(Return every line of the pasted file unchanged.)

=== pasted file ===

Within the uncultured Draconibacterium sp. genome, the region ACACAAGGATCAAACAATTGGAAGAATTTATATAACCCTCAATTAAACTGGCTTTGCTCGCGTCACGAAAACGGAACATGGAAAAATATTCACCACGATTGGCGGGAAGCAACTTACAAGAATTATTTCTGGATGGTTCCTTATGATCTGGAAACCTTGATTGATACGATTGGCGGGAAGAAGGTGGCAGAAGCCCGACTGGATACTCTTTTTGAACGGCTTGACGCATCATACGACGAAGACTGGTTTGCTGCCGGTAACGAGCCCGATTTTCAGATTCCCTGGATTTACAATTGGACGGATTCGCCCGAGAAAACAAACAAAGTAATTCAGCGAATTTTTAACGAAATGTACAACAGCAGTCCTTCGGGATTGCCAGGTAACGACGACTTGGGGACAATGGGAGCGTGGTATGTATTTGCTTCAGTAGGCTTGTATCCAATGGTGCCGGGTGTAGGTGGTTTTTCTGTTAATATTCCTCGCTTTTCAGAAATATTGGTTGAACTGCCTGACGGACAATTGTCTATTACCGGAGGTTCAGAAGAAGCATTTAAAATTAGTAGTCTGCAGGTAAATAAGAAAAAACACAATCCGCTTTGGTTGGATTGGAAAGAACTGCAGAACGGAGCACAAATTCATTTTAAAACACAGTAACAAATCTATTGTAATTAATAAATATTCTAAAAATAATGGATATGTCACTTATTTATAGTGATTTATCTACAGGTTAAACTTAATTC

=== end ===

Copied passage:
Within the uncultured Draconibacterium sp. genome, the region ACACAAGGATCAAACAATTGGAAGAATTTATATAACCCTCAATTAAACTGGCTTTGCTCGCGTCACGAAAACGGAACATGGAAAAATATTCACCACGATTGGCGGGAAGCAACTTACAAGAATTATTTCTGGATGGTTCCTTATGATCTGGAAACCTTGATTGATACGATTGGCGGGAAGAAGGTGGCAGAAGCCCGACTGGATACTCTTTTTGAACGGCTTGACGCATCATACGACGAAGACTGGTTTGCTGCCGGTAACGAGCCCGATTTTCAGATTCCCTGGATTTACAATTGGACGGATTCGCCCGAGAAAACAAACAAAGTAATTCAGCGAATTTTTAACGAAATGTACAACAGCAGTCCTTCGGGATTGCCAGGTAACGACGACTTGGGGACAATGGGAGCGTGGTATGTATTTGCTTCAGTAGGCTTGTATCCAATGGTGCCGGGTGTAGGTGGTTTTTCTGTTAATATTCCTCGCTTTTCAGAAATATTGGTTGAACTGCCTGACGGACAATTGTCTATTACCGGAGGTTCAGAAGAAGCATTTAAAATTAGTAGTCTGCAGGTAAATAAGAAAAAACACAATCCGCTTTGGTTGGATTGGAAAGAACTGCAGAACGGAGCACAAATTCATTTTAAAACACAGTAACAAATCTATTGTAATTAATAAATATTCTAAAAATAATGGATATGTCACTTATTTATAGTGATTTATCTACAGGTTAAACTTAATTC